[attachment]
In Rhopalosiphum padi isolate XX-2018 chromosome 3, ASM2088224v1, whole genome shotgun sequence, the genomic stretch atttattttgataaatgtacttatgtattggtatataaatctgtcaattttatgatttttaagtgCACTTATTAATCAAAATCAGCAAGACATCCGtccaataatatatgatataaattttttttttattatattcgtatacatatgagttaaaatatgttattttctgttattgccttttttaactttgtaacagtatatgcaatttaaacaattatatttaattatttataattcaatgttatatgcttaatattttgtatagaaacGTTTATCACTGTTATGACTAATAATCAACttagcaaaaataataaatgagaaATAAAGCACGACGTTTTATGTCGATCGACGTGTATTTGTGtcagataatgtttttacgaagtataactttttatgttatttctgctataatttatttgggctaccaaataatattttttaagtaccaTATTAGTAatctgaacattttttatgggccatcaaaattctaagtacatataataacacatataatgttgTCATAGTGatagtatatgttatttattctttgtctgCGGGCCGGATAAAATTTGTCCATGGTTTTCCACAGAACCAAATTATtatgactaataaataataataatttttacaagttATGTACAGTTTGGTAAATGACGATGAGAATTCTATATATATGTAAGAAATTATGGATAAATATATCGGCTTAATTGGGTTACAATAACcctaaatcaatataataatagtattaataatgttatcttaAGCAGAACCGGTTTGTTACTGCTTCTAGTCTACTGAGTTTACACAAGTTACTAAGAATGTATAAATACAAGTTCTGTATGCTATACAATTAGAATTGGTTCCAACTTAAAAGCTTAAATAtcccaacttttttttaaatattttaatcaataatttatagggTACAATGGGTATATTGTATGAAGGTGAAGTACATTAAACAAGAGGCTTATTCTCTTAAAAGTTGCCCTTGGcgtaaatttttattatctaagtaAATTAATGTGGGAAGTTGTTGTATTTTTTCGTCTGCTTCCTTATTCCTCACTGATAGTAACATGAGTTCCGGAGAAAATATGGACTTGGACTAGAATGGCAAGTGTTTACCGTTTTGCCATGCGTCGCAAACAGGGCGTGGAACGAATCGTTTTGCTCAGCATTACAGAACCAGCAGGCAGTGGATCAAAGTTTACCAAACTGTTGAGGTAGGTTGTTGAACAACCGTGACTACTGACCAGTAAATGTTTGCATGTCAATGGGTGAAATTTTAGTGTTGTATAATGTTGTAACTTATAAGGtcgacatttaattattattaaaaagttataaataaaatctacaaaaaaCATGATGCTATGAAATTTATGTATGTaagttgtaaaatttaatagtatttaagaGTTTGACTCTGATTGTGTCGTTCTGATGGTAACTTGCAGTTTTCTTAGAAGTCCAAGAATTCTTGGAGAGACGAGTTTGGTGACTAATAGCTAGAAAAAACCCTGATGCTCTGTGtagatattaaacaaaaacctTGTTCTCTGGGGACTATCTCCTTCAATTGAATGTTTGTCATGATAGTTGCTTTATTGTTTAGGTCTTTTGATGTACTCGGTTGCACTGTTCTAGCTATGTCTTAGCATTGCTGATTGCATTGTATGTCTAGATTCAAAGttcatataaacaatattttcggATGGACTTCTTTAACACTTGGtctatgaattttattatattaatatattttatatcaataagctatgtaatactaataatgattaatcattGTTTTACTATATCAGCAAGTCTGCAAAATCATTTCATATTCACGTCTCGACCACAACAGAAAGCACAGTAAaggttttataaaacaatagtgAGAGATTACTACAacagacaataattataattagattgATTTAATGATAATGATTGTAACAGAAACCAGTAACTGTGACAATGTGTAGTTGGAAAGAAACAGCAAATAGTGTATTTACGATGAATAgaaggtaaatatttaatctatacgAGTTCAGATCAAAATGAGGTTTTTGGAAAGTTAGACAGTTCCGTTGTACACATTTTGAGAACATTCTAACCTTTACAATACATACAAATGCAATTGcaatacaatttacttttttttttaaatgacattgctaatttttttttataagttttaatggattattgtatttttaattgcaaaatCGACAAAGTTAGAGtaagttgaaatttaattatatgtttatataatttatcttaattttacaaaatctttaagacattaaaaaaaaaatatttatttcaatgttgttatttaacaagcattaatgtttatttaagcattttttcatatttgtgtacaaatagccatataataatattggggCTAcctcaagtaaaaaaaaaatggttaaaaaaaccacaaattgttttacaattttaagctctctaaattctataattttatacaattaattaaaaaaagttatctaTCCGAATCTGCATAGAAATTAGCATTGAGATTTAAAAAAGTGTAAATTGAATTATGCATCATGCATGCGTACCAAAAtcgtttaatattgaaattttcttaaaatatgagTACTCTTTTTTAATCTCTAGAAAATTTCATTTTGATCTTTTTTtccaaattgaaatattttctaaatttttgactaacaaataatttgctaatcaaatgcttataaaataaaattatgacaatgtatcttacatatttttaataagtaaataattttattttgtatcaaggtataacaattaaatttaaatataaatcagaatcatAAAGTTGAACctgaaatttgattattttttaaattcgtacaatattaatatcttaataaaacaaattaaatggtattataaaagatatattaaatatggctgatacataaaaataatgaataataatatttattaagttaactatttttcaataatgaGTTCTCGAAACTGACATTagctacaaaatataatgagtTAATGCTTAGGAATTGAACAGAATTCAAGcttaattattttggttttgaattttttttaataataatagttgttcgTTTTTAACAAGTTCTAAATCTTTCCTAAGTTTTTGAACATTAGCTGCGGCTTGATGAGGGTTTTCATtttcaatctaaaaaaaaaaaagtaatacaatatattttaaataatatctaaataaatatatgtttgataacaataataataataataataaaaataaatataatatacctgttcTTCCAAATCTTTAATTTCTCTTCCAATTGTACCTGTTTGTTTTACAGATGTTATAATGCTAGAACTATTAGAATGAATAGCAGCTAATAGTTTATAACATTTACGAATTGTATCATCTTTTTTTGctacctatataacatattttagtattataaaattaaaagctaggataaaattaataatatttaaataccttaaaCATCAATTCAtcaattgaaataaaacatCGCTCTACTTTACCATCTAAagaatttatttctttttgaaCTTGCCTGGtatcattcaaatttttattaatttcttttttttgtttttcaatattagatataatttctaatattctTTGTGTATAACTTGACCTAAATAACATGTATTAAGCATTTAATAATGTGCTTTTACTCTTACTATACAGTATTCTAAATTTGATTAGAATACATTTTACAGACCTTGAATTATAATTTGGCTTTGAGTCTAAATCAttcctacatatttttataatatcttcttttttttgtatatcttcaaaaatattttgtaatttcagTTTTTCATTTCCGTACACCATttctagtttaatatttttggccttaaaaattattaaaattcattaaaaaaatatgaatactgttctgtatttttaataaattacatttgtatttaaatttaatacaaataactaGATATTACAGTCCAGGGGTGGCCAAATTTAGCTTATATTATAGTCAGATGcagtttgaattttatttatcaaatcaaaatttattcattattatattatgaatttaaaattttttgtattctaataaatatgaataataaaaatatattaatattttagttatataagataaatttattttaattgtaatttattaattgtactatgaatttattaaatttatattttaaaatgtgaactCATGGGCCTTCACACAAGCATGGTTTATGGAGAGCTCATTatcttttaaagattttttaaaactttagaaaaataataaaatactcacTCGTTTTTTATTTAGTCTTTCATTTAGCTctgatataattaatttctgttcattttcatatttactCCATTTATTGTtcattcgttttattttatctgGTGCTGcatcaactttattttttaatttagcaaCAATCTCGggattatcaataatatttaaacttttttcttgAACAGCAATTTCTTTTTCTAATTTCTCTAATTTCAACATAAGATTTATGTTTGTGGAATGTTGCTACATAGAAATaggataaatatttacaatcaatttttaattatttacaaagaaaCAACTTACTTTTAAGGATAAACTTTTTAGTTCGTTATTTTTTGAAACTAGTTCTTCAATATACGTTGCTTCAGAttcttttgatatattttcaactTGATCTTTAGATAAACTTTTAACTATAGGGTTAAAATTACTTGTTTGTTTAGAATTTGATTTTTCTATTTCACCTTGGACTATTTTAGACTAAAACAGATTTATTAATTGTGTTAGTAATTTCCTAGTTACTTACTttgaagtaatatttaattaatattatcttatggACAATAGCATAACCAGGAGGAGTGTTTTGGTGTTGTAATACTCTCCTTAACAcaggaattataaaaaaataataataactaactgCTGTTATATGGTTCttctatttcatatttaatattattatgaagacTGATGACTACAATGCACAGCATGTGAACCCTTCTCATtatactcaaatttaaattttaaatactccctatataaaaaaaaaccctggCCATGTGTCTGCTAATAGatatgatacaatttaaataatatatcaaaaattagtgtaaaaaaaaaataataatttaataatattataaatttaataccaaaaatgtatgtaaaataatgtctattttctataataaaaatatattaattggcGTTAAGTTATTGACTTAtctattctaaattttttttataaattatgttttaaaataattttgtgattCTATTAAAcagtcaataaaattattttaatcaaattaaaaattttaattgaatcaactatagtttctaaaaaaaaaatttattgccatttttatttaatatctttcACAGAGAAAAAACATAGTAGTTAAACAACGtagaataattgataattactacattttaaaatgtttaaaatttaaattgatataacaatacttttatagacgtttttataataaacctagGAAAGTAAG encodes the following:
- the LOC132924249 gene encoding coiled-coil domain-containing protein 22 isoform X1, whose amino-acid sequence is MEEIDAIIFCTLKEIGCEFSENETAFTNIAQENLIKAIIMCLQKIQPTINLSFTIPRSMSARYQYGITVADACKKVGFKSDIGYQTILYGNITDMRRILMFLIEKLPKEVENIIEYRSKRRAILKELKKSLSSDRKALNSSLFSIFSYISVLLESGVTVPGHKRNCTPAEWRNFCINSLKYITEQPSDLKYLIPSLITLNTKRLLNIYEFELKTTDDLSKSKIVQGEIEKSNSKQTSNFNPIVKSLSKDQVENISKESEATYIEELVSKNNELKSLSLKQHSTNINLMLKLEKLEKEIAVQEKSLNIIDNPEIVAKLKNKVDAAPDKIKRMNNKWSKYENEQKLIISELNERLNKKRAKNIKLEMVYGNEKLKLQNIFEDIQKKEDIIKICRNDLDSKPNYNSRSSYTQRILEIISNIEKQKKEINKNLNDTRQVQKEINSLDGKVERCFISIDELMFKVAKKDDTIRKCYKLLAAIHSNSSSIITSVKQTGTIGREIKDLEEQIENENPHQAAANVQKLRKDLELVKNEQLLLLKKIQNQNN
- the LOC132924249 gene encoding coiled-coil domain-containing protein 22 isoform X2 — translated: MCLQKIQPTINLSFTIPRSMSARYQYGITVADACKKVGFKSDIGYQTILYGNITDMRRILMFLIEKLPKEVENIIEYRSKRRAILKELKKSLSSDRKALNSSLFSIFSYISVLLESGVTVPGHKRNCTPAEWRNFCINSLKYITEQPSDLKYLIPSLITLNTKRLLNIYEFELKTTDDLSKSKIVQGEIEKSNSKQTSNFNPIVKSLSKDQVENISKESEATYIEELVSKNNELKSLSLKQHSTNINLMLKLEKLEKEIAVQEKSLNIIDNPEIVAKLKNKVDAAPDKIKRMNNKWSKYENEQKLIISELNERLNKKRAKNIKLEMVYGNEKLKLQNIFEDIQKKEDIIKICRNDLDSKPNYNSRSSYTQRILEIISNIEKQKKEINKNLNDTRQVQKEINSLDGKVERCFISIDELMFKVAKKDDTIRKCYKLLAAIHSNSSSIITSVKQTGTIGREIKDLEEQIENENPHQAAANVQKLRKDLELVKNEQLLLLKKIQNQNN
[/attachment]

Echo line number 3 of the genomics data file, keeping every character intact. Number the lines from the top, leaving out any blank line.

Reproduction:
- the LOC132924249 gene encoding coiled-coil domain-containing protein 22 isoform X2 — translated: MCLQKIQPTINLSFTIPRSMSARYQYGITVADACKKVGFKSDIGYQTILYGNITDMRRILMFLIEKLPKEVENIIEYRSKRRAILKELKKSLSSDRKALNSSLFSIFSYISVLLESGVTVPGHKRNCTPAEWRNFCINSLKYITEQPSDLKYLIPSLITLNTKRLLNIYEFELKTTDDLSKSKIVQGEIEKSNSKQTSNFNPIVKSLSKDQVENISKESEATYIEELVSKNNELKSLSLKQHSTNINLMLKLEKLEKEIAVQEKSLNIIDNPEIVAKLKNKVDAAPDKIKRMNNKWSKYENEQKLIISELNERLNKKRAKNIKLEMVYGNEKLKLQNIFEDIQKKEDIIKICRNDLDSKPNYNSRSSYTQRILEIISNIEKQKKEINKNLNDTRQVQKEINSLDGKVERCFISIDELMFKVAKKDDTIRKCYKLLAAIHSNSSSIITSVKQTGTIGREIKDLEEQIENENPHQAAANVQKLRKDLELVKNEQLLLLKKIQNQNN